• provide displays of pupils’ work which show work in progress as well as finished product
Involving pupils in peer and self-assessment
  • give pupils clear opportunities to talk about what they have learned and what they have found difficult, using the learning objectives as a focus
  • encourage pupils to work/discuss together, focusing on how to improve
  • ask pupils to explain their thinking: ‘How did you get that answer?’
  • give time for pupils to reflect upon their learning
  • identify with pupils the next steps in learning
Providing feedback that leads pupils to recognising their next steps and how to take them
  • value oral as well as written feedback
  • ensure feedback is constructive as well as positive, identifying what the pupil has done well, what needs to be done to improve and how to do it
  • identify the next steps for groups and individuals as appropriate
Promoting confidence that every pupil can improve
  • identify small steps to enable pupils to see their progress, thus building confidence and self-esteem
  • encourage pupils to explain their thinking and reasoning within a secure classroom ethos
Involving both teacher and pupil in reviewing and reflecting on assessment information
  • reflect with pupils on their work, for example through a storyboard of steps taken during an investigation
  • choose appropriate tasks to provide quality information (with emphasis on process, not just the correct answer)
  • provide time for pupils to reflect on what they have learned and understood, and to identify where they still have difficulties
  • adjust planning, evaluate effectiveness of task, resources, etc. as a result of assessment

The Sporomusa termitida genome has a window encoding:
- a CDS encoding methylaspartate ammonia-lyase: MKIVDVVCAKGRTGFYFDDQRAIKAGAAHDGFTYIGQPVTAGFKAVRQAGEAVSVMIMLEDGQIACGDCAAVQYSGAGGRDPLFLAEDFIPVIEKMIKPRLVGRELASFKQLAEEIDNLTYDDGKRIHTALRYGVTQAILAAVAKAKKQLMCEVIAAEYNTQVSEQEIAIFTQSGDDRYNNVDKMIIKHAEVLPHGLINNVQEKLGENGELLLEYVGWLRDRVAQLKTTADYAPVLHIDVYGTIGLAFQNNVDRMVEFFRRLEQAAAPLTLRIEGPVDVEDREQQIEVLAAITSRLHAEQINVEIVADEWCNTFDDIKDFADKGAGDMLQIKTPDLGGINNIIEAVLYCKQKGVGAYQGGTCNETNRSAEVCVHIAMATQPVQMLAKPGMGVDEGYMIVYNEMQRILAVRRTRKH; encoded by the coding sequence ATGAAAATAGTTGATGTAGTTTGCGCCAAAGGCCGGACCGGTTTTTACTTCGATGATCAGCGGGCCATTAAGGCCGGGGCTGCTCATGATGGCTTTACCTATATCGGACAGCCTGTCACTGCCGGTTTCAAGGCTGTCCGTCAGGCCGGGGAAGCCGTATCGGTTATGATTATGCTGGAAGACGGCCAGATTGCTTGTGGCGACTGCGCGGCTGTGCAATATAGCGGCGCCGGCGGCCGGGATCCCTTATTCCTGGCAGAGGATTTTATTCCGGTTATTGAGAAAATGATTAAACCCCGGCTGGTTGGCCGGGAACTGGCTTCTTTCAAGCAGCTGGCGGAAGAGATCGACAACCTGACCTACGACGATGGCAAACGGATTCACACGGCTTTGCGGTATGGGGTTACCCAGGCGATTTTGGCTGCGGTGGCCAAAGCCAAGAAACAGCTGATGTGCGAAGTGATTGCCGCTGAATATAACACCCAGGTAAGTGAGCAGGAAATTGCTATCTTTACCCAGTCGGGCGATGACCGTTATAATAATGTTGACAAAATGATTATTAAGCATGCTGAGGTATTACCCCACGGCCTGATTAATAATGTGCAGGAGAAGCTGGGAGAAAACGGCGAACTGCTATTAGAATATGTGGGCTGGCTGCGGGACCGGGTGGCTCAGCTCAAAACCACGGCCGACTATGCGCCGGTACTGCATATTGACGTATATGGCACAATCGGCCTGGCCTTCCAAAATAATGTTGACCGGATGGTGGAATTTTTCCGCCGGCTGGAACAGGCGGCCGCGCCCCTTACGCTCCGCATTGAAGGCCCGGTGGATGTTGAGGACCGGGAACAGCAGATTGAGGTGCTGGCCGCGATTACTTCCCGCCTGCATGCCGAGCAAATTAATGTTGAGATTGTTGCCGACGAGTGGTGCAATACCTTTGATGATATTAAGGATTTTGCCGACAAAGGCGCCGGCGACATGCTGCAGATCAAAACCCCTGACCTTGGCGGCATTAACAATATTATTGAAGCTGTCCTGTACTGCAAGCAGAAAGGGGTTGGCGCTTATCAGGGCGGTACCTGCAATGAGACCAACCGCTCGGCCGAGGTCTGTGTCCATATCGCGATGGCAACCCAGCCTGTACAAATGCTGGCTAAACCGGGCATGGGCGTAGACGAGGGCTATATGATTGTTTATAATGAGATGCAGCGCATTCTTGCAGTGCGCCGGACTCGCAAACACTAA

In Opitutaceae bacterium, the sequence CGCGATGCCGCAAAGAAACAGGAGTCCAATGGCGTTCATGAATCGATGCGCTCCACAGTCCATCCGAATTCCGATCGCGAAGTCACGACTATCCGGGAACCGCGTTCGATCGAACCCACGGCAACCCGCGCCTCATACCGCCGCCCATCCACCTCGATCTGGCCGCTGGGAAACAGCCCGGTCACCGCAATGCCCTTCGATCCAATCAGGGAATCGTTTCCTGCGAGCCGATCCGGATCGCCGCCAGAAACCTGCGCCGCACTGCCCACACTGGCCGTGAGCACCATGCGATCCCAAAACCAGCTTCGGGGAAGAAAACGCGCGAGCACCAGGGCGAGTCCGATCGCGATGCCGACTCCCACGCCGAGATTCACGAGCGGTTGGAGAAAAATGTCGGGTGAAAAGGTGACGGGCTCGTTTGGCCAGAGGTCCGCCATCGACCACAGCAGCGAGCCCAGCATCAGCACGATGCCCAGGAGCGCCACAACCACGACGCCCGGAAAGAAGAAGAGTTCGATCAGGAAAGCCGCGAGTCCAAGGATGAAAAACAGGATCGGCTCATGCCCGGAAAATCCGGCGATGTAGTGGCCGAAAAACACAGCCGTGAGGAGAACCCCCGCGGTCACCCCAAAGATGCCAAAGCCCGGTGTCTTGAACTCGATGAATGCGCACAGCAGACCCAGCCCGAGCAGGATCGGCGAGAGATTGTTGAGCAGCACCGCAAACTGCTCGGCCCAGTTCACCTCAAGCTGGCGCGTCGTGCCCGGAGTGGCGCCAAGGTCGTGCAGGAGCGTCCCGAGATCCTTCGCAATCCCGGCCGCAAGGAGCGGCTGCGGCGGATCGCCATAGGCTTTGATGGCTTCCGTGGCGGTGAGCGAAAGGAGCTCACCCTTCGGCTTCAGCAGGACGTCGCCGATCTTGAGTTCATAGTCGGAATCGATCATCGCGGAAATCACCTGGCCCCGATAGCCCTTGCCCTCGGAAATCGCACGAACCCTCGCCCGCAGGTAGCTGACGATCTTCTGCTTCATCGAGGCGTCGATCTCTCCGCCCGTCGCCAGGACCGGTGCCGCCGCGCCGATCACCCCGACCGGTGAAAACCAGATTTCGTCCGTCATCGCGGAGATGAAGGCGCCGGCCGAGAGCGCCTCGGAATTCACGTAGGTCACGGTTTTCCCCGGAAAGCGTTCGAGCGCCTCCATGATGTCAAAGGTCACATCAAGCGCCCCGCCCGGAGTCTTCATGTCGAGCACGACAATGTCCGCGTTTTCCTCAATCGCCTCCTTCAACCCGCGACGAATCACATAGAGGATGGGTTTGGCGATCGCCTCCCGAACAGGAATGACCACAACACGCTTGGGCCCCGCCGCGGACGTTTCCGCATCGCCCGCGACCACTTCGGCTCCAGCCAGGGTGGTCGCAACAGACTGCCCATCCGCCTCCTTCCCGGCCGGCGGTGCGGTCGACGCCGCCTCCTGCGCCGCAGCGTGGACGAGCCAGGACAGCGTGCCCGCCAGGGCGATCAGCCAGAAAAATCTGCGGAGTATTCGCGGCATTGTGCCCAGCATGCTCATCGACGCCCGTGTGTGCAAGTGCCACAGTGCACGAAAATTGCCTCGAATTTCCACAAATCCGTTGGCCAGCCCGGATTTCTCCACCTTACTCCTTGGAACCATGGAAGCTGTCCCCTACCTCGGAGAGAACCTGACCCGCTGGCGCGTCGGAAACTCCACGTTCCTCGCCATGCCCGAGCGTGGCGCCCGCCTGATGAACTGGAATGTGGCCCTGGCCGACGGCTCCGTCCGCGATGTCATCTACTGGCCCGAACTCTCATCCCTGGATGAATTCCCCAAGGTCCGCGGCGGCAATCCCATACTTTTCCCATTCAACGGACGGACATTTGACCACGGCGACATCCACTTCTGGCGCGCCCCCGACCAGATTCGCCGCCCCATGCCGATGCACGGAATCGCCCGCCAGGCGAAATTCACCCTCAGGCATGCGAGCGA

Task 1 What does the research tell us? 20 minutesResearch demonstrates that good practice in assessment for learning can bring about significant gains in pupil attainment.

As you read through the summary of research on pages 19–21, consider the key factors that improve learning through assessment and reflect on your current practice with a class of your choice. Highlight the points in the text for which you are already developing effective practice in assessment for learning.

Task 2 - 20 minutes Assessment in everyday lessons Watch video sequence 12a, part of a Year 7 music lesson. As you watch the video look for examples of the key characteristics of assessment for learning (pages 3–4) in action. The sequence is not meant to demonstrate every aspect of assessment for learning but you should be able to identify a number of the techniques used.

Having read the research, watched the video clip and reflected on your own practice, you should now have a broad overview of what is involved in assessment for learning. You may find some areas of your practice that are well developed and others that could be developed further. The activities in this unit expand on the principles and strategies in more detail and will help you to implement assessment for learning in your classroom.

The intention is not that you adopt all of the techniques at once but that you work through the ideas over a period of time with one or two of the classes that you teach. Eventually, as the strategies become secure and you identify the benefits of each, assessment for learning can become embedded within normal practice. As the research indicates, there is some evidence that assessment for learning has a bigger impact on pupils who have made slower progress in the past. This is hardly surprising since it is these pupils who often have found it difficult to recognise what is expected.